Twitter recently agreed to pay out $809.5 million in a class-action lawsuit settlement that alleged its executives made inaccurate statements about the site’s metrics. When the company’s stock took a dive, investors were up in arms over the loss. With settlements hitting these kinds of heights, it’s no surprise that the market for D&O (directors & officers) liability insurance is expected to increase from $8.8 billion in 2020 to an anticipated $22.6 billion by 2030. D&O premiums increased 38.5 percent in 2021 alone.
Some companies may balk at the expense of D&O insurance coverage. However, costly claims like the one Twitter faced more than justify the investment.
1. Employment Practices Claims
Employees are the most common source of D&O claims among nonprofit organizations and private businesses. Though management and leadership may assume that the largest threats will come from unhappy customers or contractors, it’s crucial to understand that the greatest potential for a lawsuit lies within a company’s own walls. Insurance agents may recommend employment practices liability insurance for additional coverage from these types of claims.
Such lawsuits are quite common. Employment lawsuits rose over 400 percent between 1997 and 2017. Employees have a 70 percent chance of getting at least $165,000 in these types of claims and a 16 percent chance of winning over $1 million. Employees may file a lawsuit for issues such as wrongful termination, breach of contract, or failure to address health and safety concerns. Discrimination suits are among the most common filed against employers. According to the U.S. Equal Employment Opportunity Commission, a total of $333.2 million was awarded for discrimination suits in 2020.
Directors and officers must accurately represent their company’s assets, liabilities, and capabilities, or they may fall victim to a costly lawsuit. A prime example is a shareholder class-action lawsuit alleging that 3Com, U.S. Robotics, and their directors and officers misrepresented facts regarding the acquisition of U.S. Robotics both before and after the acquisition took place. The case resulted in a $259 million settlement. This sum is low compared to other similar suits. Waste Management and its directors and officers faced a $457 million settlement for misrepresenting material facts in the company’s merger with USA Waste Services, Inc.
3. Securities Class-Action Claims
Shareholders may bring a securities class-action claim against the directors and officers of a publicly held corporation if they believe there’s a violation of securities law. Such violations may include concealing material information or spreading false information that leads investors to purchase stock for which they later suffer a serious loss.
Shareholders have become increasingly litigious in recent years. Securities class-action settlements reached a 10-year high in 2021 with 87 settlements totaling $1.8 billion. The median settlement for a securities class-action claim in 2021 was $8.3 million with a minimum settlement of $600,000. These types of common lawsuits present a critical concern for any publicly held company.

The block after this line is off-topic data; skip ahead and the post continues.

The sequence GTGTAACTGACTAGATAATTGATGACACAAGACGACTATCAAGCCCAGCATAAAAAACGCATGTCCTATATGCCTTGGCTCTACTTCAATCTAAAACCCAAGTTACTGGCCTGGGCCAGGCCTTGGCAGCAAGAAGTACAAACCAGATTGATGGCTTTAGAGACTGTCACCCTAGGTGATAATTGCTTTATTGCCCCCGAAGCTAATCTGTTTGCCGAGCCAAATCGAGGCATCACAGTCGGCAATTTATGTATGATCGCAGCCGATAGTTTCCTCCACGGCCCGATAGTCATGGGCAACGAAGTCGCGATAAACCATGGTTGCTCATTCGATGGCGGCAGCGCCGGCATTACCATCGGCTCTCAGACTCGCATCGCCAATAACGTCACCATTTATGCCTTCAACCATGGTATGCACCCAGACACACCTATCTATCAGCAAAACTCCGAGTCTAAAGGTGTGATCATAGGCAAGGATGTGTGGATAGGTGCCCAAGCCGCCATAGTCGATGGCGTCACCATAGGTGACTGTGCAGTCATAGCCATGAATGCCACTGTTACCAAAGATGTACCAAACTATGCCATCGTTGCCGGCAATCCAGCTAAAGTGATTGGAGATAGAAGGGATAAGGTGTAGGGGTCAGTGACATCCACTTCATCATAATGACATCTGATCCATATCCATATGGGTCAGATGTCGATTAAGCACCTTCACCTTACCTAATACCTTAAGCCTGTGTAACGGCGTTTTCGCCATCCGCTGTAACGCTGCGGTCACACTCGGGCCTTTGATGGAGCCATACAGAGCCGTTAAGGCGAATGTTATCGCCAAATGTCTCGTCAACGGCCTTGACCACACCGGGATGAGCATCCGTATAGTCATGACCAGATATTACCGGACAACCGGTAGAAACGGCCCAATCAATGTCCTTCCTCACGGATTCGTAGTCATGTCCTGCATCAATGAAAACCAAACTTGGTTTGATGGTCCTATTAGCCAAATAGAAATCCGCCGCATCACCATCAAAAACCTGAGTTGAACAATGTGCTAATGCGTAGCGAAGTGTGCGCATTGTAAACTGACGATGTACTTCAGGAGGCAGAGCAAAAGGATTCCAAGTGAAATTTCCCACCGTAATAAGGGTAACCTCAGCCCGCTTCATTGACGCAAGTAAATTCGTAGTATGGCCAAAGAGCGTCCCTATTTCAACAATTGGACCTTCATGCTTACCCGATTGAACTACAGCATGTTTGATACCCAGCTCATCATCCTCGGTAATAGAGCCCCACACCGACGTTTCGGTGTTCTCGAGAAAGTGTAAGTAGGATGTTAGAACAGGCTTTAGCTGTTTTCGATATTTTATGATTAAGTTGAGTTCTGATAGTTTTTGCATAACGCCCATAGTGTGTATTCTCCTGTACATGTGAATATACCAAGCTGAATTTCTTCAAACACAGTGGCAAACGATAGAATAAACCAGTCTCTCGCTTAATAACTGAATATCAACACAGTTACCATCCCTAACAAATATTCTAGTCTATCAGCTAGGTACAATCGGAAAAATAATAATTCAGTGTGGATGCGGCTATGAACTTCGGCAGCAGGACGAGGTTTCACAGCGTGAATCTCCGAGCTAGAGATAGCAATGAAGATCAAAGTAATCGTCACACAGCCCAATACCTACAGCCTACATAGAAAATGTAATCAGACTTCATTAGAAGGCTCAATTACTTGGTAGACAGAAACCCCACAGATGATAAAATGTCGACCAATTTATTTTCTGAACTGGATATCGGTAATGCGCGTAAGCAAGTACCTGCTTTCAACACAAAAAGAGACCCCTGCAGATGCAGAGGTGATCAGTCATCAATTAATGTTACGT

4. Data Breach Shareholder’s Suits
Cyber-related risks present a relatively new threat to directors and officers. If a data breach occurs, the company may face a shareholder derivative action or shareholder’s suit against the directors and officers claiming that they failed to put the proper security measures in place to prevent the incident. Cyber coverage can provide some protection in the event of a data breach. However, companies are increasingly realizing that D&O coverage is necessary in these instances as well.
In addition to the initial failure to protect data, directors and officers may also face claims regarding their subsequent management of a security breach. After a 2016 data breach, shareholders brought a suit against Yahoo, its board of directors, and some of its officers and managers claiming that board members and executives did not promptly disclose the security breach and attempted to cover up some facts pertaining to the incident. In 2019, the Superior Court of California approved a $29 million settlement in the case.
5. Breach of Fiduciary Duty
A breach of fiduciary duty occurs when directors and officers don’t properly manage the company’s finances. In one example, a company announced that it was going private through a tender offer from an affiliated entity. Stockholders alleged a breach of fiduciary duty against the directors and officers and ultimately received a $22.4 million settlement. Bankrupt corporations often face these types of suits as well, claiming that the company’s failure is ultimately due to the D&O’s failure.
Proper insurance coverage can pay for the costs associated with disputing such claims, as well as any subsequent settlements. In an increasingly unstable economic landscape, this type of coverage has significant value. A skilled broker, like one of our team members at Quaker, can make sure that your clients have the coverage they need. Our knowledgeable professionals can anticipate the risks for both local and global lawsuits so companies can stay safe.
If you’re interested in learning more about D&O coverage, contact our team at Quaker Special Risk. We can ensure there are no gaps in your client’s coverage that could leave them open to costly claims.